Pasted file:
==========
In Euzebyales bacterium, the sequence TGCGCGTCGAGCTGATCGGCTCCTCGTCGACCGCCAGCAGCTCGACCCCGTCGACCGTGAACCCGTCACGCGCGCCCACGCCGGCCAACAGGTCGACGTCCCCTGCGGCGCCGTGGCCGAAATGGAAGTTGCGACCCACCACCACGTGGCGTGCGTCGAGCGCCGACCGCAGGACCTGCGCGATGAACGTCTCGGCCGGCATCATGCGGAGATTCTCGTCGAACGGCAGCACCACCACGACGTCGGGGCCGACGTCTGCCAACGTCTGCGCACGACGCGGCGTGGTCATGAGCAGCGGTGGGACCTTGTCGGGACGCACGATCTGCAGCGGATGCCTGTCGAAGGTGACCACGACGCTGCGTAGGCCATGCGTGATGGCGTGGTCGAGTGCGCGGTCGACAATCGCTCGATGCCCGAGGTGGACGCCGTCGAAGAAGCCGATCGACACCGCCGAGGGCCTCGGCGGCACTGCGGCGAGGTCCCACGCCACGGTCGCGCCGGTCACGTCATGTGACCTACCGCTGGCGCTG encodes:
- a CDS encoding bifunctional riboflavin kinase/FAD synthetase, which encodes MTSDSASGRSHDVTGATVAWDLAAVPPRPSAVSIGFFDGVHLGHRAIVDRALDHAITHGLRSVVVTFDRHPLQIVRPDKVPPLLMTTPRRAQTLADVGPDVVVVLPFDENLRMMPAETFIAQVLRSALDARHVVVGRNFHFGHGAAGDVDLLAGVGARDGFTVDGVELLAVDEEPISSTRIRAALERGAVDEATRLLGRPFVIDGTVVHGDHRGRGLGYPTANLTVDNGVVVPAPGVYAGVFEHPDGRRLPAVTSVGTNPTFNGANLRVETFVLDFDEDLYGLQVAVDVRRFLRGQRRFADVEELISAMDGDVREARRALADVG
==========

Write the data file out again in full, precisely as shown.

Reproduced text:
In Euzebyales bacterium, the sequence TGCGCGTCGAGCTGATCGGCTCCTCGTCGACCGCCAGCAGCTCGACCCCGTCGACCGTGAACCCGTCACGCGCGCCCACGCCGGCCAACAGGTCGACGTCCCCTGCGGCGCCGTGGCCGAAATGGAAGTTGCGACCCACCACCACGTGGCGTGCGTCGAGCGCCGACCGCAGGACCTGCGCGATGAACGTCTCGGCCGGCATCATGCGGAGATTCTCGTCGAACGGCAGCACCACCACGACGTCGGGGCCGACGTCTGCCAACGTCTGCGCACGACGCGGCGTGGTCATGAGCAGCGGTGGGACCTTGTCGGGACGCACGATCTGCAGCGGATGCCTGTCGAAGGTGACCACGACGCTGCGTAGGCCATGCGTGATGGCGTGGTCGAGTGCGCGGTCGACAATCGCTCGATGCCCGAGGTGGACGCCGTCGAAGAAGCCGATCGACACCGCCGAGGGCCTCGGCGGCACTGCGGCGAGGTCCCACGCCACGGTCGCGCCGGTCACGTCATGTGACCTACCGCTGGCGCTG encodes:
- a CDS encoding bifunctional riboflavin kinase/FAD synthetase, which encodes MTSDSASGRSHDVTGATVAWDLAAVPPRPSAVSIGFFDGVHLGHRAIVDRALDHAITHGLRSVVVTFDRHPLQIVRPDKVPPLLMTTPRRAQTLADVGPDVVVVLPFDENLRMMPAETFIAQVLRSALDARHVVVGRNFHFGHGAAGDVDLLAGVGARDGFTVDGVELLAVDEEPISSTRIRAALERGAVDEATRLLGRPFVIDGTVVHGDHRGRGLGYPTANLTVDNGVVVPAPGVYAGVFEHPDGRRLPAVTSVGTNPTFNGANLRVETFVLDFDEDLYGLQVAVDVRRFLRGQRRFADVEELISAMDGDVREARRALADVG